For generations, the Fountain Head Inn has served the community. Like all the best pubs, it’s the kind of place that people already feel they own – they talk about it as ‘my pub’, even though the ownership has never been in their hands.
But the people who do own it need to sell and we want to give those local people the chance to finally make the pub as much owned by the community as we’ve always felt it to be.
But the threat is simply because the people who own it need to move on, and they’re up for offers from whomever can make their asking price. They’ve given us, the local community, time to get our act together as they would like to ensure that the pub carries on, but ultimately, they have their own deadlines and if we’re not in position to buy it, someone else will and we can’t have any confidence that those new owners would want to run it as a local community pub, or run it as a pub at all.
If we want the Fountain Head to carry on being the heart of the community, we the community need to step up. And if we do, not only will we preserve the pub for future generations of users, we’ll also be able to unleash the power of the pub to serve our local community even better by being more than just a pub.
Heritage Since the 1790’s
The building that is now the pub was originally the Fountain Head Farm, built in 1792. Samuel Webster was born here in 1813, the founder of Websters Brewery and the first Websters ales were brewed on the site in 1838. Websters Brewery is as synonymous with Halifax heritage as the Piece Hall or Gentleman Jack, and so we intend to obtain Blue plaque status to further protect the building.
Protecting the pub
Once we buy it, it will be protected for generations. The society has a ‘Statutory Asset Lock’ in place, which means that no-one can ever profit from the sale of the building in future. If the pub were ever to be sold, it would be at full market value, and the proceeds would – after repaying shareholders – be used to benefit the local community. The pub would continue to operate as long as we, the local community, wanted it to. We’d have control in our hands.
More than a Pub
The days when a pub could exist solely on selling alcohol to a steady stream of regulars day-in, day-out have long gone. Competition from supermarkets, cafés, bars, restaurants and other pubs mean that we have to think about what we offer and how that keeps pace with people’s changing tastes and needs including:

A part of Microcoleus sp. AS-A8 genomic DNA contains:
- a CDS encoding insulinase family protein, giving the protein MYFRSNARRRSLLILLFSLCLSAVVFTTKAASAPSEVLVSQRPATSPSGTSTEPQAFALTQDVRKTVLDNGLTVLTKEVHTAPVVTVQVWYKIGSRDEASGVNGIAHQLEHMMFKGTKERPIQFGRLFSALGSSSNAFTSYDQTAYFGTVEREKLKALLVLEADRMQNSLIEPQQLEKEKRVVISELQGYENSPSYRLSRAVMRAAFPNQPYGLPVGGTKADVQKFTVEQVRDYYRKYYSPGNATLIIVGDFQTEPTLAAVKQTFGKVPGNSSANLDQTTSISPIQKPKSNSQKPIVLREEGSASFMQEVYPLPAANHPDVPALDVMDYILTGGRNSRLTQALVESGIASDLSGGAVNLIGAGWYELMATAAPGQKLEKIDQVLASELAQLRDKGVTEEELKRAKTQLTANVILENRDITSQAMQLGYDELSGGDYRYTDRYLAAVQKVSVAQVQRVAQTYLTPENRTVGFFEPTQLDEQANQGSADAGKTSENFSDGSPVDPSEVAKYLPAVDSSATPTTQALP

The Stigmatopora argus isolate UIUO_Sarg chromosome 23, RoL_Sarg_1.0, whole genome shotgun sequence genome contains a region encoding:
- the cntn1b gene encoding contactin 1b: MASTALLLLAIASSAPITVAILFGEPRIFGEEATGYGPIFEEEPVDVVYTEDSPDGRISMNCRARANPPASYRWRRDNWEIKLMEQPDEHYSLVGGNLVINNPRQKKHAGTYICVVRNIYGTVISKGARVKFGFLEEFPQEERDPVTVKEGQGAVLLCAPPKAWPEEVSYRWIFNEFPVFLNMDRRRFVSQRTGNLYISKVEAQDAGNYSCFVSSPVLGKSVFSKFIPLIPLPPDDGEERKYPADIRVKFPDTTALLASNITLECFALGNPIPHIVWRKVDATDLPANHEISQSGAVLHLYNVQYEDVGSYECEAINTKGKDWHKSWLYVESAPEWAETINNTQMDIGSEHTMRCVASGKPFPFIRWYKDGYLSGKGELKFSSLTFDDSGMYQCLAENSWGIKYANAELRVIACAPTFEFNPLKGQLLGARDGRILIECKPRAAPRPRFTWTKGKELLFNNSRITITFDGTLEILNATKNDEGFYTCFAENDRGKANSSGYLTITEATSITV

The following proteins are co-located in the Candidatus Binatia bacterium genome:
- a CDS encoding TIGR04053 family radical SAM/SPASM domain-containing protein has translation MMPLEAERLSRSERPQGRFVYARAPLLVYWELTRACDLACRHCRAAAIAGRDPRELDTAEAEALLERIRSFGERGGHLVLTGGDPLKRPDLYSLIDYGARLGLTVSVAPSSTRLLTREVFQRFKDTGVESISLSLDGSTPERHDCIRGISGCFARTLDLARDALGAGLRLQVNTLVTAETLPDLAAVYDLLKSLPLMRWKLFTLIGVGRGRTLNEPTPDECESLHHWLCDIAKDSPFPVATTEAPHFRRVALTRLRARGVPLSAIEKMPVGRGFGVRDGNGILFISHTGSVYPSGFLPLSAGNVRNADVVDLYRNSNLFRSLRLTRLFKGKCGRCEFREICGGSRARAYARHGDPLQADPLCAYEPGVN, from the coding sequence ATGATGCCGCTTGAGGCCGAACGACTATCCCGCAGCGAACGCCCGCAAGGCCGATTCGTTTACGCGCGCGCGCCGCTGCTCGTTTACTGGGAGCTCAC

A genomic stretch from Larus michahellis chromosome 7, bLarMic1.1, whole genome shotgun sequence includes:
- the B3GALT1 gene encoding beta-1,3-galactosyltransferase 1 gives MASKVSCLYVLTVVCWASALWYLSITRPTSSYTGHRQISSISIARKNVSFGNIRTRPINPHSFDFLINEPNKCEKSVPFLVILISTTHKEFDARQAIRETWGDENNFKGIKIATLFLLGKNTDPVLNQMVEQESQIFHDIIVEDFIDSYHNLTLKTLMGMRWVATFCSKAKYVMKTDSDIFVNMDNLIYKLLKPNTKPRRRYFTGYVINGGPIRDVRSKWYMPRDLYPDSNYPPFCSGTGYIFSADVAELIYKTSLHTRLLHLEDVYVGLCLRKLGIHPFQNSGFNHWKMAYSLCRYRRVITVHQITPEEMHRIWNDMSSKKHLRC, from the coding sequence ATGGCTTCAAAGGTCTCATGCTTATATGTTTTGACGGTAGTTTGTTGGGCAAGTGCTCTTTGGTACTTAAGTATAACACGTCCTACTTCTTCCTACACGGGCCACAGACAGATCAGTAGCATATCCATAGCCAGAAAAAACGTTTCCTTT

How much will this cost?
There’s three ways we can move this project forward:
Scenario 1 – if we can raise at least £135,000, we believe we can borrow the remainder of the money we need to purchase the pub. We’ll not be able to undertake the renovations with significant grant funding, which will take time, and might not be possible. And, as we won’t have the extra-revenues that would come from an expanded pub, until either the debt was paid down or the funding found to expand the pub, we wouldn’t be in position to pay investors interest or allow them to have their capital repaid to them.
Scenario 2 – if we can raise £335,000, we can buy the pub and then take out a commercial mortgage to borrow the money we need to undertake the renovations. As this will lead to higher revenues, we believe that we can afford to pay investors up to 2.3% year and still allow investments to be withdrawn (ie, repaid) from year 4 onwards, whilst still paying off the loan.
Scenario 3 – if we can raise £500,000 we can use the extra cash for the renovation and extension costs meaning we would not need the mortgage mentioned in scenario 2. The less debt we have will lower the repayments, which in turn will increase the rate at which we can return capital to our investors.
This is a community share issue, which works a lot more like a bank account, as you get your money back through withdrawing it from the society, and we can only give it back to you if we’re doing well as a business.
Each year, we will put at least 25% of profits generated into a fund to allow investors to be repaid their investment, which you will be able to apply for after 3 years.
Where possible we will allow the full amount requested but each year, we will decide how much money can be withdrawn, and then pay that out in proportion to the total amount requested to be withdrawn.
Our projections show that we can afford to start allowing 20% of capital to be returned to members from the 5th year after trading.
You can see a selection of these rewards on this page - if the amount you'd like to invest isn't shown there, click the nearest reward that is less than the amount you want to invest, and then at the final stage before you enter you click to invest, you can top this up to what you'd want to invest. So, if you want to invest £400, click '£250 Investment ' and top it up with an additional £150 and so on.
As this is a share issue, everyone is encouraged to read: